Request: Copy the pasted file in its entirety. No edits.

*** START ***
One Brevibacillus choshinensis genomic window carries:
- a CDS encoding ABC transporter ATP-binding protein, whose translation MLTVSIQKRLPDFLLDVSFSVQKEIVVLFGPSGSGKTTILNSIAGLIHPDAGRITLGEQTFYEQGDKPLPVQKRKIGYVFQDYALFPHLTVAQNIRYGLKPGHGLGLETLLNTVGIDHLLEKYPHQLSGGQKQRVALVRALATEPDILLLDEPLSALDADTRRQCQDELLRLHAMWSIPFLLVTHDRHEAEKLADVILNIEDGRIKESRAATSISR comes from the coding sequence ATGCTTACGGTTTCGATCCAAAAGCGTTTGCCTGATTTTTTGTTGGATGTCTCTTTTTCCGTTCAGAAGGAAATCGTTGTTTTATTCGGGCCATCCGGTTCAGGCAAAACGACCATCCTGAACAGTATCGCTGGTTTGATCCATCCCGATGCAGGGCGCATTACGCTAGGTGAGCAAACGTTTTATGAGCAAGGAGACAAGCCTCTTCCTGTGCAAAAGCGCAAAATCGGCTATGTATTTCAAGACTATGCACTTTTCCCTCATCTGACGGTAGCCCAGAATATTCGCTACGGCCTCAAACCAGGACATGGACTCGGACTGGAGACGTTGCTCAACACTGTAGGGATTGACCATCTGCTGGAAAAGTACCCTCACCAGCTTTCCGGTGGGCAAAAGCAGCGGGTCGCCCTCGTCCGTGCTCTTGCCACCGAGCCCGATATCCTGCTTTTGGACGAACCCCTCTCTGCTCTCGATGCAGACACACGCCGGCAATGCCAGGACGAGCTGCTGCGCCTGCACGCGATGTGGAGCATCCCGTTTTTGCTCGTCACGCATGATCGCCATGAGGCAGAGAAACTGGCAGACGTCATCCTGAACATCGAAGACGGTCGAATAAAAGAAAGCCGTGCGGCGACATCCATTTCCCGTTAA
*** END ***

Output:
One Brevibacillus choshinensis genomic window carries:
- a CDS encoding ABC transporter ATP-binding protein, whose translation MLTVSIQKRLPDFLLDVSFSVQKEIVVLFGPSGSGKTTILNSIAGLIHPDAGRITLGEQTFYEQGDKPLPVQKRKIGYVFQDYALFPHLTVAQNIRYGLKPGHGLGLETLLNTVGIDHLLEKYPHQLSGGQKQRVALVRALATEPDILLLDEPLSALDADTRRQCQDELLRLHAMWSIPFLLVTHDRHEAEKLADVILNIEDGRIKESRAATSISR comes from the coding sequence ATGCTTACGGTTTCGATCCAAAAGCGTTTGCCTGATTTTTTGTTGGATGTCTCTTTTTCCGTTCAGAAGGAAATCGTTGTTTTATTCGGGCCATCCGGTTCAGGCAAAACGACCATCCTGAACAGTATCGCTGGTTTGATCCATCCCGATGCAGGGCGCATTACGCTAGGTGAGCAAACGTTTTATGAGCAAGGAGACAAGCCTCTTCCTGTGCAAAAGCGCAAAATCGGCTATGTATTTCAAGACTATGCACTTTTCCCTCATCTGACGGTAGCCCAGAATATTCGCTACGGCCTCAAACCAGGACATGGACTCGGACTGGAGACGTTGCTCAACACTGTAGGGATTGACCATCTGCTGGAAAAGTACCCTCACCAGCTTTCCGGTGGGCAAAAGCAGCGGGTCGCCCTCGTCCGTGCTCTTGCCACCGAGCCCGATATCCTGCTTTTGGACGAACCCCTCTCTGCTCTCGATGCAGACACACGCCGGCAATGCCAGGACGAGCTGCTGCGCCTGCACGCGATGTGGAGCATCCCGTTTTTGCTCGTCACGCATGATCGCCATGAGGCAGAGAAACTGGCAGACGTCATCCTGAACATCGAAGACGGTCGAATAAAAGAAAGCCGTGCGGCGACATCCATTTCCCGTTAA